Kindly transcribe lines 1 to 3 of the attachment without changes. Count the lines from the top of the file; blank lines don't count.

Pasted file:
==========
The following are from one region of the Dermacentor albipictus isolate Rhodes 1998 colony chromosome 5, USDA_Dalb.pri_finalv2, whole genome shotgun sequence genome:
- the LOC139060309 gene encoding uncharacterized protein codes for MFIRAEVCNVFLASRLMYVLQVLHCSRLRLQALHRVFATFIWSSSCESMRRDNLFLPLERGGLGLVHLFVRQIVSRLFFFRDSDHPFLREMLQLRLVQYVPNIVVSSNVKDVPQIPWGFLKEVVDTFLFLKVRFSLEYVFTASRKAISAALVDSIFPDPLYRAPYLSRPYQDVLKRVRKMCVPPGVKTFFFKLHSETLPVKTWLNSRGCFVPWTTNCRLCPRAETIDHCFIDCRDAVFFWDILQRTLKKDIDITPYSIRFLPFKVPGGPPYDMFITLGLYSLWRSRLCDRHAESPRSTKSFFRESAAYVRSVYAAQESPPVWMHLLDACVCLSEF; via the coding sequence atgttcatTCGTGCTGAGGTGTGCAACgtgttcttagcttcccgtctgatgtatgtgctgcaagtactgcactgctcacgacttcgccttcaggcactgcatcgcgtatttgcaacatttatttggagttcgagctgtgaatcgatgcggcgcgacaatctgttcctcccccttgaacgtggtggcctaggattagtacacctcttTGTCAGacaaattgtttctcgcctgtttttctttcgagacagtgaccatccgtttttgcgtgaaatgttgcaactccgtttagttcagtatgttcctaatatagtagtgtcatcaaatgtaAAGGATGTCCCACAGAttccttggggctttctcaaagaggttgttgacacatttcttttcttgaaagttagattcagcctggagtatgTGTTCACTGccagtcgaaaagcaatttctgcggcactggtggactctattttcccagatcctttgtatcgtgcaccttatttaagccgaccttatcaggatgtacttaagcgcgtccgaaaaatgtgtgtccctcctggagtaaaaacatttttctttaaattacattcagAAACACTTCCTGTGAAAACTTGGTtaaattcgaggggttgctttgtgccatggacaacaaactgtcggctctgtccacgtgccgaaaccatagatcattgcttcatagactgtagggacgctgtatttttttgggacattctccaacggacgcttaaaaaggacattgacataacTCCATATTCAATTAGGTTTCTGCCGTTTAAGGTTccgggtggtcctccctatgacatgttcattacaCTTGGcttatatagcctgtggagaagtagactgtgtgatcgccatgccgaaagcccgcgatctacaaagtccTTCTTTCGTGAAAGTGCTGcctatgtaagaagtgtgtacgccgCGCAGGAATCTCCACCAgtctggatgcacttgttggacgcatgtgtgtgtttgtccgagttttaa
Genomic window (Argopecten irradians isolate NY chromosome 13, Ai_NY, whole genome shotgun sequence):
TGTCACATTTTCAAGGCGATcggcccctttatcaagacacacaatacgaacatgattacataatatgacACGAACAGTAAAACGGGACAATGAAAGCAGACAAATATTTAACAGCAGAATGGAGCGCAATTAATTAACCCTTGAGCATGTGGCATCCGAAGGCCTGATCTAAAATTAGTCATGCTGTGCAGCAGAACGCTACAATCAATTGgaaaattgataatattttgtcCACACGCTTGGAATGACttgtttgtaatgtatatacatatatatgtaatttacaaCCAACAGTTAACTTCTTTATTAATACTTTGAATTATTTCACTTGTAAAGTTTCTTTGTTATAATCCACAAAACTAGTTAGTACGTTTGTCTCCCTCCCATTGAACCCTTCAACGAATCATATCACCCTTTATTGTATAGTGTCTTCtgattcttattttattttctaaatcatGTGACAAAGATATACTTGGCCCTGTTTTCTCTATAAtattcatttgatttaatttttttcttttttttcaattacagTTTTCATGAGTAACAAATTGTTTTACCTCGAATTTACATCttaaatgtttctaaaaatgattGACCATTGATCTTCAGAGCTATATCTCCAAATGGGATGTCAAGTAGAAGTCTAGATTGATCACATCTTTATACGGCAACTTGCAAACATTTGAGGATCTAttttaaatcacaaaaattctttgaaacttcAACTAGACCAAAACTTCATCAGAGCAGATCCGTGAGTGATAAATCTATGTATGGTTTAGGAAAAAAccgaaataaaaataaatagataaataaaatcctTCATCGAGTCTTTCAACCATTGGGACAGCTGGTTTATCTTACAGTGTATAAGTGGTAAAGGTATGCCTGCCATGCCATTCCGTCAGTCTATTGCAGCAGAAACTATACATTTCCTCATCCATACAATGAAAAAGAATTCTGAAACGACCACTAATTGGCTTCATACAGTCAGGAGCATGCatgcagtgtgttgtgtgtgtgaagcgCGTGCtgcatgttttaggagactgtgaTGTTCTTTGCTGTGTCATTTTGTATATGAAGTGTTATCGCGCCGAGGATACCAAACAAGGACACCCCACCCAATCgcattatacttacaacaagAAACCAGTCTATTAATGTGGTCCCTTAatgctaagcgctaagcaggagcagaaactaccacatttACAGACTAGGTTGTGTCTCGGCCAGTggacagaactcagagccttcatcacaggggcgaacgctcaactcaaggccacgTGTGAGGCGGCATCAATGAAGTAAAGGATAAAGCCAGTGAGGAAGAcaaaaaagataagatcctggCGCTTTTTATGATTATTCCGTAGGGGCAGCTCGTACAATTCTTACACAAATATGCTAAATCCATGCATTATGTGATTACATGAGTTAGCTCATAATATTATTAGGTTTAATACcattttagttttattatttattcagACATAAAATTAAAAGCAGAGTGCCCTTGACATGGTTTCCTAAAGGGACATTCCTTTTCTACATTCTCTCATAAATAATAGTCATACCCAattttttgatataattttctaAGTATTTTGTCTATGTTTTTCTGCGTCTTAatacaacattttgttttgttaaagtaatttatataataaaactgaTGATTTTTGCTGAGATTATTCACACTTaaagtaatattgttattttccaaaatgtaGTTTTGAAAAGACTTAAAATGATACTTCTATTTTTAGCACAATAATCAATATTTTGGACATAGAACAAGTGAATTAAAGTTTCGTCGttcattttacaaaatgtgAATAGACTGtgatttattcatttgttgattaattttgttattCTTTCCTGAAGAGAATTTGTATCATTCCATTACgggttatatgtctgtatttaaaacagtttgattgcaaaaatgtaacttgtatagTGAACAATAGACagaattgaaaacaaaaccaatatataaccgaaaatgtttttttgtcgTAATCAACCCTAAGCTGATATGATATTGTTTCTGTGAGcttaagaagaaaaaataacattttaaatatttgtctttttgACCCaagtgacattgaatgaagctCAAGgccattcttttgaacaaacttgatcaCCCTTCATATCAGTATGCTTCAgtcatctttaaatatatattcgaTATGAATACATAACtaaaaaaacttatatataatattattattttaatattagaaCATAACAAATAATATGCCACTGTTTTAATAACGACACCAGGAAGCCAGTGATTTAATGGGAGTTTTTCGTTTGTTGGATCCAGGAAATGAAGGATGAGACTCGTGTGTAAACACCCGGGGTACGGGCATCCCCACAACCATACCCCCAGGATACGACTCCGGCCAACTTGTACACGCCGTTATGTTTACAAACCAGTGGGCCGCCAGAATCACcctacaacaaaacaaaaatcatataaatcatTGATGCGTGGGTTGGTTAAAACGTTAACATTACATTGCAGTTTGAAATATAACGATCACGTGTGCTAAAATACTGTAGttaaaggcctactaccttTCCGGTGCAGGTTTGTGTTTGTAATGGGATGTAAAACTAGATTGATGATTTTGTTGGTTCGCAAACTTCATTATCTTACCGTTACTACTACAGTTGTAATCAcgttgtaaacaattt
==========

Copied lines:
The following are from one region of the Dermacentor albipictus isolate Rhodes 1998 colony chromosome 5, USDA_Dalb.pri_finalv2, whole genome shotgun sequence genome:
- the LOC139060309 gene encoding uncharacterized protein codes for MFIRAEVCNVFLASRLMYVLQVLHCSRLRLQALHRVFATFIWSSSCESMRRDNLFLPLERGGLGLVHLFVRQIVSRLFFFRDSDHPFLREMLQLRLVQYVPNIVVSSNVKDVPQIPWGFLKEVVDTFLFLKVRFSLEYVFTASRKAISAALVDSIFPDPLYRAPYLSRPYQDVLKRVRKMCVPPGVKTFFFKLHSETLPVKTWLNSRGCFVPWTTNCRLCPRAETIDHCFIDCRDAVFFWDILQRTLKKDIDITPYSIRFLPFKVPGGPPYDMFITLGLYSLWRSRLCDRHAESPRSTKSFFRESAAYVRSVYAAQESPPVWMHLLDACVCLSEF; via the coding sequence atgttcatTCGTGCTGAGGTGTGCAACgtgttcttagcttcccgtctgatgtatgtgctgcaagtactgcactgctcacgacttcgccttcaggcactgcatcgcgtatttgcaacatttatttggagttcgagctgtgaatcgatgcggcgcgacaatctgttcctcccccttgaacgtggtggcctaggattagtacacctcttTGTCAGacaaattgtttctcgcctgtttttctttcgagacagtgaccatccgtttttgcgtgaaatgttgcaactccgtttagttcagtatgttcctaatatagtagtgtcatcaaatgtaAAGGATGTCCCACAGAttccttggggctttctcaaagaggttgttgacacatttcttttcttgaaagttagattcagcctggagtatgTGTTCACTGccagtcgaaaagcaatttctgcggcactggtggactctattttcccagatcctttgtatcgtgcaccttatttaagccgaccttatcaggatgtacttaagcgcgtccgaaaaatgtgtgtccctcctggagtaaaaacatttttctttaaattacattcagAAACACTTCCTGTGAAAACTTGGTtaaattcgaggggttgctttgtgccatggacaacaaactgtcggctctgtccacgtgccgaaaccatagatcattgcttcatagactgtagggacgctgtatttttttgggacattctccaacggacgcttaaaaaggacattgacataacTCCATATTCAATTAGGTTTCTGCCGTTTAAGGTTccgggtggtcctccctatgacatgttcattacaCTTGGcttatatagcctgtggagaagtagactgtgtgatcgccatgccgaaagcccgcgatctacaaagtccTTCTTTCGTGAAAGTGCTGcctatgtaagaagtgtgtacgccgCGCAGGAATCTCCACCAgtctggatgcacttgttggacgcatgtgtgtgtttgtccgagttttaa
Genomic window (Argopecten irradians isolate NY chromosome 13, Ai_NY, whole genome shotgun sequence):